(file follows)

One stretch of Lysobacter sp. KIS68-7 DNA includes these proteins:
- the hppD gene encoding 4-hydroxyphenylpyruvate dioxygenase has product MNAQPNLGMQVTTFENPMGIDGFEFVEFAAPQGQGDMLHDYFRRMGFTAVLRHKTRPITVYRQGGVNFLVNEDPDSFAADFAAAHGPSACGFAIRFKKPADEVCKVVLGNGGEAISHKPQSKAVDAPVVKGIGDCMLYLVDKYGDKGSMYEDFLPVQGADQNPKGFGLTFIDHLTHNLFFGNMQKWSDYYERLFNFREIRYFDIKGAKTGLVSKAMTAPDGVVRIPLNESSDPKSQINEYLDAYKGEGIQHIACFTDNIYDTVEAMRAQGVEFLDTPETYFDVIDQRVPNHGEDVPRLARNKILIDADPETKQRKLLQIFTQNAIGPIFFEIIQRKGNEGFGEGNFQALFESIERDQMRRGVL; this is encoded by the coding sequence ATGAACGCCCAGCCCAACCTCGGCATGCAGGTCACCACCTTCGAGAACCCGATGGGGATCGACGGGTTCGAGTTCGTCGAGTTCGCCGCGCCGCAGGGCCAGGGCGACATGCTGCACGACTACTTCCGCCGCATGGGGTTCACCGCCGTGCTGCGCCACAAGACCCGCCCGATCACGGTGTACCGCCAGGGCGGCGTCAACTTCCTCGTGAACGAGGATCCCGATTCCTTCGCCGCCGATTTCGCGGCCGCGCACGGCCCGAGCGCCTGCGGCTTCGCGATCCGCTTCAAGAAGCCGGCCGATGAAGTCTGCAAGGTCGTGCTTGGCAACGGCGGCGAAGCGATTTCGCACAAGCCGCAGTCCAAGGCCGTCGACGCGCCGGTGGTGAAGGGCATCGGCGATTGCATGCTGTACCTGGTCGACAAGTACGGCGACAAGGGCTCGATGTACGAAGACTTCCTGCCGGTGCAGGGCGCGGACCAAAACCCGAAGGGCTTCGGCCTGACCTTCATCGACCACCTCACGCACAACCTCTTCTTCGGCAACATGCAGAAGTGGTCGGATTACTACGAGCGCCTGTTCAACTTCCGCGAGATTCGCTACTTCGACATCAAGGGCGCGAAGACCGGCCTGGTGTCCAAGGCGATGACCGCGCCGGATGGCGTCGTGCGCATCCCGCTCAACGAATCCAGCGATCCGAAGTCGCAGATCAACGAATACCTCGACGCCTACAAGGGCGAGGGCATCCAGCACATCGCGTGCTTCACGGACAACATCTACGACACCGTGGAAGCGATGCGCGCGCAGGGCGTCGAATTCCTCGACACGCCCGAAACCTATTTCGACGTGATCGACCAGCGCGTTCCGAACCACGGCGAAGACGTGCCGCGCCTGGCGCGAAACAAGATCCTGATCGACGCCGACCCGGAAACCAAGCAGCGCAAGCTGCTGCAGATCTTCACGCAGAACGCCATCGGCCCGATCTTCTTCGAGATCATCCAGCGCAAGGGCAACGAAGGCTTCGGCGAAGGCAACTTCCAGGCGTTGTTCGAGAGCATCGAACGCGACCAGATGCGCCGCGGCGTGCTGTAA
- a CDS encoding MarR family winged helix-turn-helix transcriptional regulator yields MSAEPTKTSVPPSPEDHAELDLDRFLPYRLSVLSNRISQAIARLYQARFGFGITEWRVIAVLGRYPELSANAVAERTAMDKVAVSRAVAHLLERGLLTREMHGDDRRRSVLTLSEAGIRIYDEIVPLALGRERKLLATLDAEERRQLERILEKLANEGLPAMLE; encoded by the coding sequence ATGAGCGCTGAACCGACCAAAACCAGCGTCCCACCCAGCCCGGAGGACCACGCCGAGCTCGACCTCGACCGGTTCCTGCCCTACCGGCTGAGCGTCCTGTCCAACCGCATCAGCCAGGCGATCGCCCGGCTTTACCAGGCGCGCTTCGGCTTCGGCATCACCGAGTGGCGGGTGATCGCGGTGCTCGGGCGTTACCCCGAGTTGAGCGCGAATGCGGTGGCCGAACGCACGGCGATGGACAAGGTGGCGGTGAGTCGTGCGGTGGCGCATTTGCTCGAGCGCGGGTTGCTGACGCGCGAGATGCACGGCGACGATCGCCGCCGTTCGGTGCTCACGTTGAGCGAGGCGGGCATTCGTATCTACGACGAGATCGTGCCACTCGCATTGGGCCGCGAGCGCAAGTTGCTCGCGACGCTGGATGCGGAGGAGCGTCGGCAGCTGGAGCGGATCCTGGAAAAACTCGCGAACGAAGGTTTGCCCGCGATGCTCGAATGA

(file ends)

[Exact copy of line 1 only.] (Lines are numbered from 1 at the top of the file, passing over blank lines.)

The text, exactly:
One stretch of Lysobacter sp. KIS68-7 DNA includes these proteins: